Thursday, September 30, 2010

Yes, Jesus

I've been talking to a few people about God's love and God's love for me. I'm just going to throw this all out there so...that's the best introduction I can muster. :)

Growing up, my father had a strict religious upbringing, my mother's told me. To the point where, if my father came home and he was the only person there, he feared the Rapture had happened and that he had missed it. That he was, somehow, left behind. I think that fear has followed me my whole life.

It started, really, with going to my grandmother's church. She refused to come to ours because she said our faith was 'dead' and that she couldn't stand it. I remember a member of my extended family, someone I recognized, flailing on the ground and yelling. It scared me. Look, us Lutherans don't really put on a show. When we get hand-clapping, I always laugh because we appear awkward in our movement during service. You just don't DO that.

My friend in 4th grade would let me come to her house and we would watch videos on the Rapture. I remember these two girls who had missed it and I watched as they arrested one of them for believing in Christ and I remember her head being chopped off by a guillotine. The other girl received the Mark of the Beast. I would wake up in cold sweats after that. I would cry to my mother that I was afraid of the concept of 'forever' and what if God decided that He didn't love me? That I wasn't good enough for him?

When I was in middle school, I LOVED horror books. Loved to read Stephen King, even though my parents insisted on blacking out the curse words (this is how big of a dork I was, if I ran across any they missed, I blacked them out myself). I remember a friend of mine looking me straight in the eye and telling me I was going to hell for reading those books. We would go to her church lock-ins and I remember specifically being told that teenagers couldn't accept God and that we were all going to hell if we died at that very moment. Another friend of mine who came was so scared that she cried and re-committed herself to God that night. But she was terrified. What if God hated her?

I hear people say things and I stiffen. I know that they are about God and the love of God, but I can hear the voices of the people who influenced me when I'm younger and I rebel against them. Then I get guilty. Those words are about God, what if He thinks I don't love Him? Then what? I have never been able to look at myself at say that I will go to heaven. I can't say those things about myself. I feel that God will change His mind. I know that I am saved by grace. Just don't ask me where I'm going once I die.

I know that people will ask if I have forgiven these people. I assume that I have. I don't hold that bitterness anymore. Is that forgiveness? I can tell you that I didn't talk to my grandmother for two years, but I put it aside.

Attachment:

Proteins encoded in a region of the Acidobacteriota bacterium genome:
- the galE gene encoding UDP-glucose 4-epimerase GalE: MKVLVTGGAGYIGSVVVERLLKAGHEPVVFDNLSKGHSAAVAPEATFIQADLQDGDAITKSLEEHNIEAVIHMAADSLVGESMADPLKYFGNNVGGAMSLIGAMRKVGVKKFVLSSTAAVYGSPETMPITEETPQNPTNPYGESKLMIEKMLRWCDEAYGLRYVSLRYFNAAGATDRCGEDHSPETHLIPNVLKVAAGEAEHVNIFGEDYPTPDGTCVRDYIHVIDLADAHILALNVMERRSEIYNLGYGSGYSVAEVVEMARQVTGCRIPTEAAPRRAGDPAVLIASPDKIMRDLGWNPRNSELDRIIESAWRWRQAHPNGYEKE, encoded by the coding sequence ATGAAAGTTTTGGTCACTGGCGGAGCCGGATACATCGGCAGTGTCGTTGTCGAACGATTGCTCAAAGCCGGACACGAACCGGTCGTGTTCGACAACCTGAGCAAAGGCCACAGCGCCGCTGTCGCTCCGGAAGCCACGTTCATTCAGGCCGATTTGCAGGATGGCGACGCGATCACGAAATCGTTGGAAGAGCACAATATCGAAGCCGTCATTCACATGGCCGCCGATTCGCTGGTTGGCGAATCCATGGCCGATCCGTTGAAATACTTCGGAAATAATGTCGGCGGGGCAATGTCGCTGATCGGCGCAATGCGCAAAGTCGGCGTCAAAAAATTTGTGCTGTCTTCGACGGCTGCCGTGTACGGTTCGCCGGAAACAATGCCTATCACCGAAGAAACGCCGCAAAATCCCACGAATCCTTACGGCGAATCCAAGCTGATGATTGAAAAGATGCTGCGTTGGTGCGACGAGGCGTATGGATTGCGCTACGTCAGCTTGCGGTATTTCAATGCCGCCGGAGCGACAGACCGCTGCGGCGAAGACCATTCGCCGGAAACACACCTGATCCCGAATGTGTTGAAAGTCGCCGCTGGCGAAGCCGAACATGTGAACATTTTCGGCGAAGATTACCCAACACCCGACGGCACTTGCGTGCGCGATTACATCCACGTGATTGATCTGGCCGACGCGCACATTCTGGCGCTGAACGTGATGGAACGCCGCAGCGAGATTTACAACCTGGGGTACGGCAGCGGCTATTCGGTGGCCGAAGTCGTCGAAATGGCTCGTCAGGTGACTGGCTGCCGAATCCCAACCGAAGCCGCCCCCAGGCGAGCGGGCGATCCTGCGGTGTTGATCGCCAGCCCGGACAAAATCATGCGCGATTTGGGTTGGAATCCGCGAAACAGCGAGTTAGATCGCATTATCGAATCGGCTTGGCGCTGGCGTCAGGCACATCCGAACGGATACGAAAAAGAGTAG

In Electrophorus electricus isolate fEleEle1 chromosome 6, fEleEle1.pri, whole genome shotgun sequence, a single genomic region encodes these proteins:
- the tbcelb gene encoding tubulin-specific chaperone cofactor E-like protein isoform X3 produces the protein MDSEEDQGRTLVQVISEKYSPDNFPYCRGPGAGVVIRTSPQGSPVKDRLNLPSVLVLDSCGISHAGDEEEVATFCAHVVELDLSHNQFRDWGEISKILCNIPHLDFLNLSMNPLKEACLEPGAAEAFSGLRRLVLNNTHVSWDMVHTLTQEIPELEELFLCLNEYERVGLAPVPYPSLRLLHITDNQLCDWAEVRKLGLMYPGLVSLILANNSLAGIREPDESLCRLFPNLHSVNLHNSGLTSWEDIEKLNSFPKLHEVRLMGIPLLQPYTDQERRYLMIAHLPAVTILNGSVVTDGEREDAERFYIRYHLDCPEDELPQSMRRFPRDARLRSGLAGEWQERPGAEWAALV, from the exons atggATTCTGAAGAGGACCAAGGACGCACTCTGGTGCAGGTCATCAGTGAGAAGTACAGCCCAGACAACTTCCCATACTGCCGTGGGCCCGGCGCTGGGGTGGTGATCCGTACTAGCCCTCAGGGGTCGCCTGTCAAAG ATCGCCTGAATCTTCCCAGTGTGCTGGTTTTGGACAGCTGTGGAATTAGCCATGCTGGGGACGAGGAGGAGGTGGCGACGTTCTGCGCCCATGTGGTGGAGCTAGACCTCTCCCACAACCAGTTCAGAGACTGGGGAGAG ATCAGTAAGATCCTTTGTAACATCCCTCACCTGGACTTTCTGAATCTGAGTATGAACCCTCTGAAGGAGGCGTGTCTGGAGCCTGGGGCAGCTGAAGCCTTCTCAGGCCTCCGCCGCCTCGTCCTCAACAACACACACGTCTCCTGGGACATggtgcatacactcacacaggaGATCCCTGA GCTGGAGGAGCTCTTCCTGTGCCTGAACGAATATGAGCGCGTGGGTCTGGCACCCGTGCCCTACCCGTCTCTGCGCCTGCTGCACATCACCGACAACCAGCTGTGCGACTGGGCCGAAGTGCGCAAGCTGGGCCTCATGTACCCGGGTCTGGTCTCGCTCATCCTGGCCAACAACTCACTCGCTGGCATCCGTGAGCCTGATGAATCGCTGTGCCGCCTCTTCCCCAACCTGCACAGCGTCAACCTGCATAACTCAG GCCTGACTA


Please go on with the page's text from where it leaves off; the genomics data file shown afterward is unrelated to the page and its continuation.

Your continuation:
But I still feel like what Father Boyle describes in Tattoos On The Heart in the section 'God, I Guess': You concede "God loves us," and yet there is this lurking sense that perhaps you aren't fully part of the "us." The arms of God reach to embrace, and somehow you feel yourself just outside God's fingertips."

I'm trying to rip the clods of dirt off my heart. Trying to rip away all the things that I go back to (*cough* *cough* FEAR). I'm trying to look in the mirror and love myself. Because I feel like if I could love myself, that would help too. I could go into all the stories in high school...the 8th grade baseball team who called me a beached whale, but this is already getting long.

I'm hopeful that, if I could see what God sees, that I could love myself and accept that God would love me with all my cellulite, with my obsessions, with my want to help EVERYONE, whether or not I actually can. That I don't have to please EVERYONE and that God loves me even if I hate my haircut or think my arm fat flap in the wind. And that He doesn't want me to have the fear I have...the fear I have is not the good is the kind that will eventually kill me.


  1. I grew up in a Lutheran church and felt close to God when I was younger, but drifted away and now have trouble finding that closeness again. When I read your post it reminded me of a sermon that was given about a month ago at church. It talks about what faith is and how it's easier to have faith for others than it is to have faith for yourself. Here's the sermon:
    I don't know that it really gives you a full answer, but hopefully it gives you a start. Much love on your journey!

  2. Oh! FYI, the actual sermon start 29 minutes in.